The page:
Switch Hook – 7DRL 2016 Success

You can download Switch Hook from itch.io (I can’t insert itch.io widget here for some reason).

In the game you control a hero equipped with a switch hook. This fancy device lets you switch places with monsters dealing them some damage on the way. When there are few monsters on a level and they are weak and slow, you can use the hook like a ranged weapon without much thought, but later in the game you’ll need to choose a right target each turn and use walls, columns and passages to avoid enemies’ attacks. There are 20 tiny levels and 8 types of monsters in the game. All monsters except basic “undead warriors” have some uniques features, for example some of them can’t be damaged by the hook and others explode when they die.


I keep tinkering with the game and since the first release some cosmetic features were added: a title screen, sound effects, saving and loading etc. I’m going to try to publish Android and iOS versions, although I haven’t yet managed to run it on iPhone :-/

sc0 sc1 sc2 sc3

Here is a nice video created by Rogueliker:

The Prancing Bard – Day 7 & Success


Day 5 & Day 6 I was off for work.

On Day 7 I included a very basic Highscore Mode, where you just fight monsters until they can overwhelm you and your highscore gets saved with your name. Very simple mode, pretty difficult, as monsters swarm you eventually and for moving in a pattern is less and less space. The implementation is quite rough code-wise, the highscore .txt file can be edited with notepad, but it does the job.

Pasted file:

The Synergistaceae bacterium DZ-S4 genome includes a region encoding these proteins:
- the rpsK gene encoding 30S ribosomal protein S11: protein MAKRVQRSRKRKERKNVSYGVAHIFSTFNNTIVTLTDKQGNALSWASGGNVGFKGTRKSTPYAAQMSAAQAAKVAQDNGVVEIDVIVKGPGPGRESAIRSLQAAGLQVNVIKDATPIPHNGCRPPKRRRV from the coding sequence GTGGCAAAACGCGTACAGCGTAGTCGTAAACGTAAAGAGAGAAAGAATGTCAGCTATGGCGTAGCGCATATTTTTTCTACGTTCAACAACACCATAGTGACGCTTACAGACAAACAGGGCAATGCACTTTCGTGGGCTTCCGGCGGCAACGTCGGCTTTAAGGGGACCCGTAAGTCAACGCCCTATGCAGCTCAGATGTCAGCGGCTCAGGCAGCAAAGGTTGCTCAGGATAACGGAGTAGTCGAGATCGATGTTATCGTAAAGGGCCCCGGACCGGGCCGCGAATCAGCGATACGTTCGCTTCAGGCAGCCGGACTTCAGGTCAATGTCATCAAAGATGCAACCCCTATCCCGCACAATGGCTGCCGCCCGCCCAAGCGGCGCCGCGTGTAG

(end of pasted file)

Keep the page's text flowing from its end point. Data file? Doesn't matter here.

I realized on the last day, that all my mechanics with finding a notes in the melody of the world is relying on identifying colors. As colorblindness in not particularly rare, I added a switch to change the colored notes to colored alphabetic characters. I hope this makes things easier and it reveals by the way how the game mechanism is setup in the code: every note is a string a,b,c,… and the melody of the world is a string and the bard song is also a string.

if bard_song in melody: … pretty simple

Several dictionaries translate ‘a’ to ‘purple note’ then.

Last but not least I switched from py2exe to pyinstaller for generating an executable and pyinstaller is very nice once it runs.

I am happy to have succeeded! Version 1.0 was having a misdirected control scheme, as the Numpad input had a conflict with the 123qweasd input I envisioned. Therefor, I changed to the unusual wersdfxcv control scheme for laptop people and lefties (plus regular vi-kes). The very reason I did not go for extending wasd to qweasdyxc was, that I have a German keyboard and this pattern and vi-keys suffer from y/z-switch. v 1.1 should also have one crash less on level 4.

I am very happy to announce v 1.1 as my official 7DRL-entry, everything else will be added as post-7drl updates to a seperate version. (sound is a popular request)

Download The Prancing Bard v1.1 7DRL here.

Find it on RogueBasin here.

Discuss on the reddit 7drl megathread.

Or give feedback in the roguetemple forums.

The Prancing Bard used REXPaint a lot.

Find my 7drl week in tweets @Nicol_Bolas #7drl.

Play notes while you move and chime into the melody of the world to unleash the harp of the storms.

Fight your way through 5 stages to defeat the cyclops or strive for the highscore in an endless stream of foes.

* Movement patterns have to be matched with the streaming notes to unleash magic
* ASCII graphics and effects
* 5 stages with monsters
* Defeat the Boss to move to the next stage
* Endless mode for highscores
* Colorblind option

The Trapped Heart – 7DRL 2016 Success